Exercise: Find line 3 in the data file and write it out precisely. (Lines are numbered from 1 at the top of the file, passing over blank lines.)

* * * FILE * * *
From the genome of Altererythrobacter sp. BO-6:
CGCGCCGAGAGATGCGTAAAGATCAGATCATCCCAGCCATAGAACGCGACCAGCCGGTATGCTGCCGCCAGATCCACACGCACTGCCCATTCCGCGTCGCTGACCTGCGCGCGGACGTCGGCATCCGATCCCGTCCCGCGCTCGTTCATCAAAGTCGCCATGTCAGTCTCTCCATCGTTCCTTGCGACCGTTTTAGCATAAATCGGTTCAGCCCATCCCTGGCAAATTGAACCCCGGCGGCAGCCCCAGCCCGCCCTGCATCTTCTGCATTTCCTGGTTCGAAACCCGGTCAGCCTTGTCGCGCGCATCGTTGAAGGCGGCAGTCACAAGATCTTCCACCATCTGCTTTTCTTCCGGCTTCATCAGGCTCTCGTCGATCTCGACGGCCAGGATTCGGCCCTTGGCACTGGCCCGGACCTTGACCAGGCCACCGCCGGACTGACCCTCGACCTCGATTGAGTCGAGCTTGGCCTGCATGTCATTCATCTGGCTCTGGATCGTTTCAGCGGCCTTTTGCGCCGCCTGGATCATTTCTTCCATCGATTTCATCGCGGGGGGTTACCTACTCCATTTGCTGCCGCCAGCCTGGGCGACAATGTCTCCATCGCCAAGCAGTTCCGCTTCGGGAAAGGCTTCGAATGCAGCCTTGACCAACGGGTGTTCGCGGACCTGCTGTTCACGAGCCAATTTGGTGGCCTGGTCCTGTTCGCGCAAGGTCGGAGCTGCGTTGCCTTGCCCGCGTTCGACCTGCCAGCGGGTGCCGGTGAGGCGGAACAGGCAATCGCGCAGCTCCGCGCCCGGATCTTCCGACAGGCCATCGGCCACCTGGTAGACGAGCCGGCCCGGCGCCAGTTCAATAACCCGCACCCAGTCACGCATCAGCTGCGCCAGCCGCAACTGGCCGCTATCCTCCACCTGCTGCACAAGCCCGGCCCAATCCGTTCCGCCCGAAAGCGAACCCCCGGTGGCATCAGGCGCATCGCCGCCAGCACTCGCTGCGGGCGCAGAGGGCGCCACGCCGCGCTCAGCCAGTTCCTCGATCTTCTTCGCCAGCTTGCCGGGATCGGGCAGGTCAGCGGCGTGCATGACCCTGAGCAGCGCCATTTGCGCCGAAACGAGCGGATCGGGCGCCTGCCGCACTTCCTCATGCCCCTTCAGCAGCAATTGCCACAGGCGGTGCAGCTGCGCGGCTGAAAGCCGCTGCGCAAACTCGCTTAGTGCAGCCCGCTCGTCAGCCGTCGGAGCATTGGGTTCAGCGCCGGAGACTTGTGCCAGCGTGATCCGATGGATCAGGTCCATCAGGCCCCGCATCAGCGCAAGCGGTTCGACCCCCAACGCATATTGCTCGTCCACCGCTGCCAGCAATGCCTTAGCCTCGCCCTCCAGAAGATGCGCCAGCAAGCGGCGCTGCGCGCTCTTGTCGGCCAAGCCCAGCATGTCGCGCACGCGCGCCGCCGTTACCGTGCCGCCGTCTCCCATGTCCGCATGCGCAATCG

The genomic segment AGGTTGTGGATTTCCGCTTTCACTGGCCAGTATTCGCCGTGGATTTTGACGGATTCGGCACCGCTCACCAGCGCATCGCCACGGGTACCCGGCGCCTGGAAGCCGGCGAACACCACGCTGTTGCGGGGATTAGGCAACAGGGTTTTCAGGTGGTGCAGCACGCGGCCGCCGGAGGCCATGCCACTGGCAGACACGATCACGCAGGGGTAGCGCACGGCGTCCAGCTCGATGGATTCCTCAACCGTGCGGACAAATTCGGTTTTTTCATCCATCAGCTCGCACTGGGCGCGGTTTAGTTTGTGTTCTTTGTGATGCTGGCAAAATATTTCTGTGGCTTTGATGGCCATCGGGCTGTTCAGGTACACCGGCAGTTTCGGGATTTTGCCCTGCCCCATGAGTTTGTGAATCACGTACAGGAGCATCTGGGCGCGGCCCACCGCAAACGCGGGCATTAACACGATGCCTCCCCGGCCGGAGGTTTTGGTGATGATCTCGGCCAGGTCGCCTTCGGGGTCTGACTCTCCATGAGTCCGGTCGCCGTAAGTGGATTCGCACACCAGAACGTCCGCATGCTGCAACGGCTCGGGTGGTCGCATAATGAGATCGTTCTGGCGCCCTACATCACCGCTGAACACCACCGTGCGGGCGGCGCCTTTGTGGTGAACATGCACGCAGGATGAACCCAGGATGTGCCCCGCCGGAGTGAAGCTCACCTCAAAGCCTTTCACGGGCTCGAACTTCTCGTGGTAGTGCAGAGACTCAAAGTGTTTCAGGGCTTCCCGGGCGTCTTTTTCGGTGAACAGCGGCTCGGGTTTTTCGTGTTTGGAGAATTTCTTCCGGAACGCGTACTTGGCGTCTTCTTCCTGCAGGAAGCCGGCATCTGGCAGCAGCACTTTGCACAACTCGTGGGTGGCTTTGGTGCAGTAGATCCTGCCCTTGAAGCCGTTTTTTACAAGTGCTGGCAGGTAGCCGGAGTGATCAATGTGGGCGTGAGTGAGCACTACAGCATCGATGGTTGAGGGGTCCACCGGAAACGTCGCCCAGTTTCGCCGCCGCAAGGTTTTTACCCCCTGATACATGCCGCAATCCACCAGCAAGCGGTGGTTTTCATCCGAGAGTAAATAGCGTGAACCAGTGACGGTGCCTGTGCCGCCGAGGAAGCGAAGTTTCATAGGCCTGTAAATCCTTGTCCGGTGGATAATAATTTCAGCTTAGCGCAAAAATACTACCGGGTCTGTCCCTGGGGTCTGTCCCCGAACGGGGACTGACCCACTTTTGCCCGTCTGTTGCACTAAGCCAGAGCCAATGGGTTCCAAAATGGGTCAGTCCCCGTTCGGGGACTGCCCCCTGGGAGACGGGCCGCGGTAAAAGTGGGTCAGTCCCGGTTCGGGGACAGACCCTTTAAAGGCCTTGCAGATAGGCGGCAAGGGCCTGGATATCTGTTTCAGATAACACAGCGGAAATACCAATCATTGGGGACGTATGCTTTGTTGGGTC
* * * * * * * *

The genomic segment AGGTTGTGGATTTCCGCTTTCACTGGCCAGTATTCGCCGTGGATTTTGACGGATTCGGCACCGCTCACCAGCGCATCGCCACGGGTACCCGGCGCCTGGAAGCCGGCGAACACCACGCTGTTGCGGGGATTAGGCAACAGGGTTTTCAGGTGGTGCAGCACGCGGCCGCCGGAGGCCATGCCACTGGCAGACACGATCACGCAGGGGTAGCGCACGGCGTCCAGCTCGATGGATTCCTCAACCGTGCGGACAAATTCGGTTTTTTCATCCATCAGCTCGCACTGGGCGCGGTTTAGTTTGTGTTCTTTGTGATGCTGGCAAAATATTTCTGTGGCTTTGATGGCCATCGGGCTGTTCAGGTACACCGGCAGTTTCGGGATTTTGCCCTGCCCCATGAGTTTGTGAATCACGTACAGGAGCATCTGGGCGCGGCCCACCGCAAACGCGGGCATTAACACGATGCCTCCCCGGCCGGAGGTTTTGGTGATGATCTCGGCCAGGTCGCCTTCGGGGTCTGACTCTCCATGAGTCCGGTCGCCGTAAGTGGATTCGCACACCAGAACGTCCGCATGCTGCAACGGCTCGGGTGGTCGCATAATGAGATCGTTCTGGCGCCCTACATCACCGCTGAACACCACCGTGCGGGCGGCGCCTTTGTGGTGAACATGCACGCAGGATGAACCCAGGATGTGCCCCGCCGGAGTGAAGCTCACCTCAAAGCCTTTCACGGGCTCGAACTTCTCGTGGTAGTGCAGAGACTCAAAGTGTTTCAGGGCTTCCCGGGCGTCTTTTTCGGTGAACAGCGGCTCGGGTTTTTCGTGTTTGGAGAATTTCTTCCGGAACGCGTACTTGGCGTCTTCTTCCTGCAGGAAGCCGGCATCTGGCAGCAGCACTTTGCACAACTCGTGGGTGGCTTTGGTGCAGTAGATCCTGCCCTTGAAGCCGTTTTTTACAAGTGCTGGCAGGTAGCCGGAGTGATCAATGTGGGCGTGAGTGAGCACTACAGCATCGATGGTTGAGGGGTCCACCGGAAACGTCGCCCAGTTTCGCCGCCGCAAGGTTTTTACCCCCTGATACATGCCGCAATCCACCAGCAAGCGGTGGTTTTCATCCGAGAGTAAATAGCGTGAACCAGTGACGGTGCCTGTGCCGCCGAGGAAGCGAAGTTTCATAGGCCTGTAAATCCTTGTCCGGTGGATAATAATTTCAGCTTAGCGCAAAAATACTACCGGGTCTGTCCCTGGGGTCTGTCCCCGAACGGGGACTGACCCACTTTTGCCCGTCTGTTGCACTAAGCCAGAGCCAATGGGTTCCAAAATGGGTCAGTCCCCGTTCGGGGACTGCCCCCTGGGAGACGGGCCGCGGTAAAAGTGGGTCAGTCCCGGTTCGGGGACAGACCCTTTAAAGGCCTTGCAGATAGGCGGCAAGGGCCTGGATATCTGTTTCAGATAACACAGCGGAAATACCAATCATTGGGGACGTATGCTTTGTTGGGTC